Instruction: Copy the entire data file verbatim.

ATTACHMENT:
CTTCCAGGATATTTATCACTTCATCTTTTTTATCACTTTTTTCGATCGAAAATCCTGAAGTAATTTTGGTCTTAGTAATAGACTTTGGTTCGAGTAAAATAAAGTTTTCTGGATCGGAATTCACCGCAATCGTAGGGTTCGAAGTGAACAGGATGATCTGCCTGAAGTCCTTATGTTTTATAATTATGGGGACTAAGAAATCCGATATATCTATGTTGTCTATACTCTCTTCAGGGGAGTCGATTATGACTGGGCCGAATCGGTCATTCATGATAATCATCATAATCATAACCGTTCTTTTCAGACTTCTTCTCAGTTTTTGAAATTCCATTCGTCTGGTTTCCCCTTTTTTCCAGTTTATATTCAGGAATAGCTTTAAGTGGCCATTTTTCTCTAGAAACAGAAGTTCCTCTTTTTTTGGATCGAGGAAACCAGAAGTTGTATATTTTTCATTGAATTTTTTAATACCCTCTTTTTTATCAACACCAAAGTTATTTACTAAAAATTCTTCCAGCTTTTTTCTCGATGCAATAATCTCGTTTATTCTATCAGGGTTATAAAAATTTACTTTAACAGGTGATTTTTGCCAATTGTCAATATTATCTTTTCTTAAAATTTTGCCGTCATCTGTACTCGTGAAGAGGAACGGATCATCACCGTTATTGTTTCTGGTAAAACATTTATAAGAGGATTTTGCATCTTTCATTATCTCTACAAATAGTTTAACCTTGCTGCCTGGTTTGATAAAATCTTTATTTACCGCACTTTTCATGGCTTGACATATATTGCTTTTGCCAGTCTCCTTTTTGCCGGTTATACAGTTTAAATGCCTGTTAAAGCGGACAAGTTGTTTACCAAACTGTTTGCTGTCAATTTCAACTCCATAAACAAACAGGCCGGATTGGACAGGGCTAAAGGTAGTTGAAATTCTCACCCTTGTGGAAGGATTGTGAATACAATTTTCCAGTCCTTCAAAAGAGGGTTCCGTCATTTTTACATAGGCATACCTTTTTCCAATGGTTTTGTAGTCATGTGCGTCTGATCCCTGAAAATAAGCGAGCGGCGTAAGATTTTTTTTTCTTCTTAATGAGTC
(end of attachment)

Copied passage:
CTTCCAGGATATTTATCACTTCATCTTTTTTATCACTTTTTTCGATCGAAAATCCTGAAGTAATTTTGGTCTTAGTAATAGACTTTGGTTCGAGTAAAATAAAGTTTTCTGGATCGGAATTCACCGCAATCGTAGGGTTCGAAGTGAACAGGATGATCTGCCTGAAGTCCTTATGTTTTATAATTATGGGGACTAAGAAATCCGATATATCTATGTTGTCTATACTCTCTTCAGGGGAGTCGATTATGACTGGGCCGAATCGGTCATTCATGATAATCATCATAATCATAACCGTTCTTTTCAGACTTCTTCTCAGTTTTTGAAATTCCATTCGTCTGGTTTCCCCTTTTTTCCAGTTTATATTCAGGAATAGCTTTAAGTGGCCATTTTTCTCTAGAAACAGAAGTTCCTCTTTTTTTGGATCGAGGAAACCAGAAGTTGTATATTTTTCATTGAATTTTTTAATACCCTCTTTTTTATCAACACCAAAGTTATTTACTAAAAATTCTTCCAGCTTTTTTCTCGATGCAATAATCTCGTTTATTCTATCAGGGTTATAAAAATTTACTTTAACAGGTGATTTTTGCCAATTGTCAATATTATCTTTTCTTAAAATTTTGCCGTCATCTGTACTCGTGAAGAGGAACGGATCATCACCGTTATTGTTTCTGGTAAAACATTTATAAGAGGATTTTGCATCTTTCATTATCTCTACAAATAGTTTAACCTTGCTGCCTGGTTTGATAAAATCTTTATTTACCGCACTTTTCATGGCTTGACATATATTGCTTTTGCCAGTCTCCTTTTTGCCGGTTATACAGTTTAAATGCCTGTTAAAGCGGACAAGTTGTTTACCAAACTGTTTGCTGTCAATTTCAACTCCATAAACAAACAGGCCGGATTGGACAGGGCTAAAGGTAGTTGAAATTCTCACCCTTGTGGAAGGATTGTGAATACAATTTTCCAGTCCTTCAAAAGAGGGTTCCGTCATTTTTACATAGGCATACCTTTTTCCAATGGTTTTGTAGTCATGTGCGTCTGATCCCTGAAAATAAGCGAGCGGCGTAAGATTTTTTTTTCTTCTTAATGAGTC